Avocados and Heroin and Cocaine: Oh My!
While the avocado’s rise to fame remains unprecedented, its explosive popularity and surging costs reveal stark overlaps with another Mexican crisis—the drug trade. At first glance, the avocado bears little resemblance to cocaine or heroin; however, all three items share a privileged place within Michoacán’s most active drug cartel—Los Caballeros Templarios (the Knights Templar). Los Caballeros have encroached more and more on plantation owners and packinghouse operators through violence and coercion. In cities like Tancítaro, where nine out of every ten pesos come either directly or indirectly from the avocado trade, racketeering fees and bribes add up quickly, with hundreds of millions of dollars from the avocado’s “green gold” entering the cartel’s coffers. Crane explained that “65 to 70 percent of all the avocados that cross into the United States are on trucks going to California companies.” Once the cartel receives its share of the profits, almost one billion pounds of “blood avocados” pour into the United States.
Not only does this cartel demand extorted fees from farmers and packers, but it also resorts to extreme violence when individuals refuse to pay for the gang’s “protection.” In some instances, farmers who turned Los Caballeros Templarios away were kidnapped or killed to discourage dissent within Michoacán. While the largest packers pay a hefty fine of $15,000 per month to continue their operations, many farmers lose far more than money. In one instance, a farmer’s daughter was raped and murdered after her father failed to meet Los Caballeros’s demands for $600,000. Considering the cartel makes more than $150 million per year from extortion deals and sells the avocados grown on almost 5,000 acres of its own plantation property, the financial stakes have clearly driven a portion of the avocado industry into murky, blood-filled waters.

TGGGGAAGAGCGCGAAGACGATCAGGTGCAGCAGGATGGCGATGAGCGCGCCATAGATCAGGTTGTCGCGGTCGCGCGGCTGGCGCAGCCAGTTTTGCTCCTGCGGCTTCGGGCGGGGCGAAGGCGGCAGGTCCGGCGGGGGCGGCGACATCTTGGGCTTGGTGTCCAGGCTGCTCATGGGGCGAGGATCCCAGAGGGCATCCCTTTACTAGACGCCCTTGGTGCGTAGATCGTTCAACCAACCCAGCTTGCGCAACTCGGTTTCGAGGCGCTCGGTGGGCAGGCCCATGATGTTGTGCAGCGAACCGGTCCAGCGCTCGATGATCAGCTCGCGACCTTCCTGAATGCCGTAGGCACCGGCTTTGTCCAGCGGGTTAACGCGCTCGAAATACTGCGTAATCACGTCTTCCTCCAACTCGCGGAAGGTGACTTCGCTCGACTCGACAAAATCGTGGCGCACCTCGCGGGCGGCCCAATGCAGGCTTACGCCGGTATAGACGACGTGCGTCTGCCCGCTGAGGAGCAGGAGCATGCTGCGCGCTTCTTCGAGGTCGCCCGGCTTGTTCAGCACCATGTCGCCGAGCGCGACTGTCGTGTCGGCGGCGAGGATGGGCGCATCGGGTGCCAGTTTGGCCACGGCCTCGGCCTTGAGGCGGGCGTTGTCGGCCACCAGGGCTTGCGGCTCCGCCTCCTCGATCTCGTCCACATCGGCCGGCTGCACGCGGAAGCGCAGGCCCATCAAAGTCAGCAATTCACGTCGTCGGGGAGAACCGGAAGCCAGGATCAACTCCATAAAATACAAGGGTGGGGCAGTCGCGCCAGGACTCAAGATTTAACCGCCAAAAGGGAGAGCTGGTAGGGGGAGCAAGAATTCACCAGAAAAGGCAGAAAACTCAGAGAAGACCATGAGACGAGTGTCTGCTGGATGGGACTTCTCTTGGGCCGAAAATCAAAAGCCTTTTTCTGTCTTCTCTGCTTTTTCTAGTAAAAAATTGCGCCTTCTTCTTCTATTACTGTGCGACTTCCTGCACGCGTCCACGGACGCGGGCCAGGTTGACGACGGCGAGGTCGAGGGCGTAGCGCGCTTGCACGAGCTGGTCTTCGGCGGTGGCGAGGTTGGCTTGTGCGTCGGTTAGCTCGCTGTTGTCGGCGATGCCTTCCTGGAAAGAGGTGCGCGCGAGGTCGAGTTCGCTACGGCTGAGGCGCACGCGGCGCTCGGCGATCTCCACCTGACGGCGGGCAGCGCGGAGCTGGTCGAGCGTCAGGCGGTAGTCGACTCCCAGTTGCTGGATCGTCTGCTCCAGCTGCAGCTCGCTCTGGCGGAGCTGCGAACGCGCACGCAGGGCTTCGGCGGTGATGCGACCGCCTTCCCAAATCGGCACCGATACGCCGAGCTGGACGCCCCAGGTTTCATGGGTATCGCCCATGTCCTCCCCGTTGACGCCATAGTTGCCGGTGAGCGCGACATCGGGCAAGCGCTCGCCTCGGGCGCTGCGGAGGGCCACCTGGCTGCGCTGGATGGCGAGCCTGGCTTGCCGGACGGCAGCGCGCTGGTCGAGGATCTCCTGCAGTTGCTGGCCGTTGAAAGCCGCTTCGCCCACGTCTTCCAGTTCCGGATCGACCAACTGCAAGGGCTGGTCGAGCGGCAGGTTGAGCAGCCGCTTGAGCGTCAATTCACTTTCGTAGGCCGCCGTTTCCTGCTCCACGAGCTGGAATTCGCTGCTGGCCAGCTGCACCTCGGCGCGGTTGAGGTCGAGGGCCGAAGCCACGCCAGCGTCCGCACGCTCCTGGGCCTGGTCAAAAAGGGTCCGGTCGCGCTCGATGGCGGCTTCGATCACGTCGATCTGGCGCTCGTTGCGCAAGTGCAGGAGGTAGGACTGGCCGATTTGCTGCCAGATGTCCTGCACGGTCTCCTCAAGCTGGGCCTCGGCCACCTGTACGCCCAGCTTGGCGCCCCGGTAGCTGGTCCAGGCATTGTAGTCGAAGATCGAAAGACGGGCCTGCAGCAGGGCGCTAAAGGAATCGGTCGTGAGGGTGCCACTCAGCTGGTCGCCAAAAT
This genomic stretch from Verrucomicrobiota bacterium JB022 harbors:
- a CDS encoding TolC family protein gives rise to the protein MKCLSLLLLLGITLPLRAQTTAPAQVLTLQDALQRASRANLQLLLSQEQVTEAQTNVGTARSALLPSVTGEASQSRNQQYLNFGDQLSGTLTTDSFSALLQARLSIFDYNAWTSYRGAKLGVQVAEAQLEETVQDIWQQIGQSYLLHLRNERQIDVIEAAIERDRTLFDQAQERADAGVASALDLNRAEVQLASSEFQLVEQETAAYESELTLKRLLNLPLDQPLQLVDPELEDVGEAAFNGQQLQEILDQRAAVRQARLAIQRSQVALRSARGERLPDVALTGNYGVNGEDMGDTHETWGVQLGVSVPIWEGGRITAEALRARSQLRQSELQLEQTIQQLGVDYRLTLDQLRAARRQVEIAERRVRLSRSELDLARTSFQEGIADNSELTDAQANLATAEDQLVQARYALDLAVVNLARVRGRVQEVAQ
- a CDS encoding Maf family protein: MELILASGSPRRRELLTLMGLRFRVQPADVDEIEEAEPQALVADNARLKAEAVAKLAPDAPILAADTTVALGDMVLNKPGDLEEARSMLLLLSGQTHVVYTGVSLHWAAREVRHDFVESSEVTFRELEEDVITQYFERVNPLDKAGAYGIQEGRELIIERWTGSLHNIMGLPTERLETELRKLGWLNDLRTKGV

Even with such atrocities fueling America’s newest culinary craze, Crane reiterates that “there are still a lot of legitimate companies in Mexico. Just because [issues with drug cartels] are happening doesn’t mean the industry is corrupt … This doesn’t reflect on the avocado industry. It reflects on the prices.” Because the issues are location-specific, avocado industry promoters like the California Avocado Commission and the Hass Avocado Board argue that “it becomes really important to make sure consumers know where their fruit is produced,” according to DeLyser. Because of these concerns, most new advertisements clearly mark their produce’s origin, using “Avocados from Peru” and “California Avocado” stickers to discourage consumers from purchasing Mexican fruit. As countries like South Africa, Chile, and Indonesia expand their own fruit supply to feed U.S. demand, avoiding avocados with ties to gang-violence may become more feasible.
Despite these marketing strategies, most of the avocados consumed within the United States in the coming year will still have an indirect relation to governmental corruption, drug cartel violence, and ecological devastation thanks to the avocado’s ever-growing popularity and unprecedented return on investment. Projections for 2017 reveal no slowdown in the rate of avocado consumption, with some predicting a 200-million-pound increase in demand. America’s fetishization of and obsession with the avocado isn’t going anywhere anytime soon. The environmental and humanitarian crises that such greed incites should give every avolatte-loving, avocado-toast-Instagramming consumer pause when deciding which producers to buy from and whether or not the latest fad is worth its weight in inadvertent imprudence.